What Makes Your Brain Happy and Why You Should Do the Opposite, by David DiSalvo
Who could resist this title? Not me. David DiSalvo explains what makes for a 'happy' brain (that is, a brain that avoids risk or loss or harm and therefore doesn't get killed or have to work too hard) and why these energy-saving, protective tendencies are both helpful and harmful.
When I first saw the title, I thought "Oh, it's a book about overcoming the natural man!" (As in, Paul's 'natural man' image in the New Testament.) Which it kind of is in some ways.
Brains like habits, default patterns, and the easier road every time (also addictions). But if you always do what your brain wants you to do, you'll wind up kind of unhappy, not to mention a lazy slob. So DiSalvo spends this book coming up with a list of about 50 (!) strategies and tips for motivating yourself, thinking productively, and generally taking advantage of how your brain works.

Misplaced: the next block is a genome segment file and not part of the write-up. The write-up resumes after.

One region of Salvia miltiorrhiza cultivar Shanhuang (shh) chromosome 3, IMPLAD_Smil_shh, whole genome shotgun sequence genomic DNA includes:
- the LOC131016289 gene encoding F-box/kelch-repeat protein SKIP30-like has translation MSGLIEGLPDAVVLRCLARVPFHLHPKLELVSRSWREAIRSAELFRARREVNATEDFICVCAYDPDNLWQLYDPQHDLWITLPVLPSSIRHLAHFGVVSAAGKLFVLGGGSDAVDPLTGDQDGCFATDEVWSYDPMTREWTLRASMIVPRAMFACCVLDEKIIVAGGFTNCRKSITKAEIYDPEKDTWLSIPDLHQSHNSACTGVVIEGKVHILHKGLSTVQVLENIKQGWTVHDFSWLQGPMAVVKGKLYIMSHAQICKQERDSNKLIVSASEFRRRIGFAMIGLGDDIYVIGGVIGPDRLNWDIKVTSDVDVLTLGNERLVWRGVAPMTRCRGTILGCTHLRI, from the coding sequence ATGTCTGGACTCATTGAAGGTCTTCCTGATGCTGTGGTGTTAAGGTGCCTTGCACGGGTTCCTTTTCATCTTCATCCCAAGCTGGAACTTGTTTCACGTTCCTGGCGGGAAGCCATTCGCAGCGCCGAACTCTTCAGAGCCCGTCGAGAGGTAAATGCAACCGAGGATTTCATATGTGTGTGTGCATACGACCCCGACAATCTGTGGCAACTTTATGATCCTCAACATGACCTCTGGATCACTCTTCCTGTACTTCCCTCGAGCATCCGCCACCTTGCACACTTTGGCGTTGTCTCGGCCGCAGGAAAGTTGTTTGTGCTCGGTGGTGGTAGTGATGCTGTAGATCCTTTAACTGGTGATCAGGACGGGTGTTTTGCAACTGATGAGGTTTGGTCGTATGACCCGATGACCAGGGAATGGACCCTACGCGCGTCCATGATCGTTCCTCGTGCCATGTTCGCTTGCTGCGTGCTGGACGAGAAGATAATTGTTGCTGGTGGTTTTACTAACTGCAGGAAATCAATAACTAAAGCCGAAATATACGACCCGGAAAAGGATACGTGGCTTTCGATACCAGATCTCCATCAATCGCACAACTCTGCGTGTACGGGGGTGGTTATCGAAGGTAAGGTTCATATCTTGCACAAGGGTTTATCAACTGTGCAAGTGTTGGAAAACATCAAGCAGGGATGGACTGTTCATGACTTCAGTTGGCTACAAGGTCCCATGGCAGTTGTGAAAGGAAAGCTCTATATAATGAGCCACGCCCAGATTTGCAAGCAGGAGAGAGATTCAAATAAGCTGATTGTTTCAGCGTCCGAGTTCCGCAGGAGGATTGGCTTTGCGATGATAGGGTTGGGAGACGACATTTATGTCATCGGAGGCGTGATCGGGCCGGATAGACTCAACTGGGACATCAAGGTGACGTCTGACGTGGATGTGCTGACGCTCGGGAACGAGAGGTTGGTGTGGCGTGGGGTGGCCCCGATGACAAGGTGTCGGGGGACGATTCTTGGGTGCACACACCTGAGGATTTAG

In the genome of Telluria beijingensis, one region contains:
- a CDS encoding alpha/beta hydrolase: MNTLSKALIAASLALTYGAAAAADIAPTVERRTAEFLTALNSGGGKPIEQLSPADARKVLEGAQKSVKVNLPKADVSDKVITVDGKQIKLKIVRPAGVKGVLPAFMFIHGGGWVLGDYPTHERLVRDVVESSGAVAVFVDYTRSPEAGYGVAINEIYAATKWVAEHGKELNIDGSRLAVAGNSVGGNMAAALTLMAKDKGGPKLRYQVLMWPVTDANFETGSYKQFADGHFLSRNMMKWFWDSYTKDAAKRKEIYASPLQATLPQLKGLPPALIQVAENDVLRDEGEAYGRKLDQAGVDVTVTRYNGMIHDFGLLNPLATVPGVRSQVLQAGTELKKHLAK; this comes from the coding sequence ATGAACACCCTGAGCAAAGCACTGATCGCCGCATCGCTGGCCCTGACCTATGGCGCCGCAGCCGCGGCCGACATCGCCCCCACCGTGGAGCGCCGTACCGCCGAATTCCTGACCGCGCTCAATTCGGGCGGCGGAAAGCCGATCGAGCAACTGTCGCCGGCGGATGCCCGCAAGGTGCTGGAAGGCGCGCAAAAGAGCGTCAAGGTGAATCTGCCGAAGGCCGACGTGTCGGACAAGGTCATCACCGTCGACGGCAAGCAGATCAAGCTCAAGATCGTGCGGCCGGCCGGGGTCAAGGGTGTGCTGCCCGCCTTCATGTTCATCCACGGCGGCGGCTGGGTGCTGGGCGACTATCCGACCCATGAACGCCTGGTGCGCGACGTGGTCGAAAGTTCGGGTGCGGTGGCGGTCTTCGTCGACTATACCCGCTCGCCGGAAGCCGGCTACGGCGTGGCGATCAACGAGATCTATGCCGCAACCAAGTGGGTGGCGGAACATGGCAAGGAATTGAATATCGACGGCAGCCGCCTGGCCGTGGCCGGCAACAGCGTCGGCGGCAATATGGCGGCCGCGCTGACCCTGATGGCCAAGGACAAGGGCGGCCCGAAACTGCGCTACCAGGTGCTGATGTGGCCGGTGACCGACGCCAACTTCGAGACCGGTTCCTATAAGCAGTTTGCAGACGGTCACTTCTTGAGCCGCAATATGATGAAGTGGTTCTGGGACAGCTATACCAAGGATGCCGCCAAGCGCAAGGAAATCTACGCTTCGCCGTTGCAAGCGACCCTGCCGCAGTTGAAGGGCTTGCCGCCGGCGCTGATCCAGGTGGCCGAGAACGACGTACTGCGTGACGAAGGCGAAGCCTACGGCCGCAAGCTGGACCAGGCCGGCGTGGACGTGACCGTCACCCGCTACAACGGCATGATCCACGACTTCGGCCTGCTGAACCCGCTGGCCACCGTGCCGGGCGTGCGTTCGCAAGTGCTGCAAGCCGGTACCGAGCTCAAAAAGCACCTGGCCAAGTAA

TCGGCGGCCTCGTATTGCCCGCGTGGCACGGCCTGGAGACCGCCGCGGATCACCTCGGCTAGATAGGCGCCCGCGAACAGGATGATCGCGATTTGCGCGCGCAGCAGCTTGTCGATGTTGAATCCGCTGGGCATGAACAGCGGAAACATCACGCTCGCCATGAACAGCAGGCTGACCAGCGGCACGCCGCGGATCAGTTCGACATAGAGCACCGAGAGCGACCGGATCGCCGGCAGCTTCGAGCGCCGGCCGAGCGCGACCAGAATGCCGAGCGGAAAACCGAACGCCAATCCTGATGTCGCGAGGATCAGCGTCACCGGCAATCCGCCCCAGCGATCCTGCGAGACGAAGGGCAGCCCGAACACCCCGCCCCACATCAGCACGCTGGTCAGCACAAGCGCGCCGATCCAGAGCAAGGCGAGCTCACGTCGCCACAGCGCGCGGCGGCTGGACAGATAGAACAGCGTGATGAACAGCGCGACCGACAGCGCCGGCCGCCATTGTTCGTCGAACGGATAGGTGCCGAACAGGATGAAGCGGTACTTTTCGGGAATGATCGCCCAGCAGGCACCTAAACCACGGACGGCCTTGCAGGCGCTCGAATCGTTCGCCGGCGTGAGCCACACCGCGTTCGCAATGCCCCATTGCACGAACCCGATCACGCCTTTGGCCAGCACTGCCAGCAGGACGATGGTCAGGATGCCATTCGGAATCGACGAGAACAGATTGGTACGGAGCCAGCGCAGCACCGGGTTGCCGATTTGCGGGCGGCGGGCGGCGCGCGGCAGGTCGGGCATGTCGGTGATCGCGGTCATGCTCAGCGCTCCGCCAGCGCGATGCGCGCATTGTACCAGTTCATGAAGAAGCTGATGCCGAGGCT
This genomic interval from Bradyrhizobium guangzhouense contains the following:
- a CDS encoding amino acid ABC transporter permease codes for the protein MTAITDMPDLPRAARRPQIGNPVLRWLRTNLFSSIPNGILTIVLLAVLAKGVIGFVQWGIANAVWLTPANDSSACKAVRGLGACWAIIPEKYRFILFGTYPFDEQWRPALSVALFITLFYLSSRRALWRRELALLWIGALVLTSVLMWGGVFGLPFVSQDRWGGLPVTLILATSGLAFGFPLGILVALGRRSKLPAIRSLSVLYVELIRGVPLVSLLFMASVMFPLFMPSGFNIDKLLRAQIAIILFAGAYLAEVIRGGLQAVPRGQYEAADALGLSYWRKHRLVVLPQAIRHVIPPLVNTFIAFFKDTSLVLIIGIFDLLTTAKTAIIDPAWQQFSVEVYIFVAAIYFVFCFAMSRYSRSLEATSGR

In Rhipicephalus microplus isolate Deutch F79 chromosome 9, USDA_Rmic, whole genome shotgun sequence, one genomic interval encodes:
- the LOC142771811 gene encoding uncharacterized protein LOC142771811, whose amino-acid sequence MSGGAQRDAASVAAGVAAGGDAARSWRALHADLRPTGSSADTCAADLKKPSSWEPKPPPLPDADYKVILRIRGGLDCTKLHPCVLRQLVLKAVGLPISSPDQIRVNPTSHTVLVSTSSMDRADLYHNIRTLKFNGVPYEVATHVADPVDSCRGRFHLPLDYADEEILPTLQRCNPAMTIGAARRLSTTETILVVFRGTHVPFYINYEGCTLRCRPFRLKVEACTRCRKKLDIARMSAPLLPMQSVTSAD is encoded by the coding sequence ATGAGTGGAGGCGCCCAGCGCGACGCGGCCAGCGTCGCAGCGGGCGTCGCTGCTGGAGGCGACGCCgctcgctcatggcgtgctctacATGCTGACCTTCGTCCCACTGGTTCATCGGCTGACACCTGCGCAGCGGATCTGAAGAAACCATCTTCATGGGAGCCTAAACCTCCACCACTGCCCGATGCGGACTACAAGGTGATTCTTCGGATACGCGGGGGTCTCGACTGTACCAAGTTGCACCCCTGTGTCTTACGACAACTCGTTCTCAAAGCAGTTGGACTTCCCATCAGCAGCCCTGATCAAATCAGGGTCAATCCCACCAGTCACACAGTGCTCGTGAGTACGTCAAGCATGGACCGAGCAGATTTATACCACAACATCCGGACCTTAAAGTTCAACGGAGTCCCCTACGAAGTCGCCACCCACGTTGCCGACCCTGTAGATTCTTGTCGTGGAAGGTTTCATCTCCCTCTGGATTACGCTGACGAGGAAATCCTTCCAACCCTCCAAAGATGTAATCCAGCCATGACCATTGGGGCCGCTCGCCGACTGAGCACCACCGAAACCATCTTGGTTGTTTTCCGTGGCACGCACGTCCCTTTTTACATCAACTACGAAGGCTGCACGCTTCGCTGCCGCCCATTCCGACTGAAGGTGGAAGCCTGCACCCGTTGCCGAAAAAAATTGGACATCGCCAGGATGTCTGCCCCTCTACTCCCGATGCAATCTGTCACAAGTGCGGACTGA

A striking example was about food. If you imagine a yummy treat--say, M&Ms--you'll probably start to want some M&Ms, right? If you then imagine yourself eating the M&Ms, that will actually satisfy your brain's craving somewhat. So before you actually start snarfing candy, you should imagine eating some; the result will be fewer actual M&Ms consumed.
My favorite sentence was from the very beginning of the book: "...the business of science is not to provide us with settled answers that we can comfortably rest our heads upon at night."
I wasn't entirely satisfied with the book; it felt a little shorter and shallower than I was expecting. But it was an enjoyable read and was understandable to the layperson, so maybe I'm just complaining.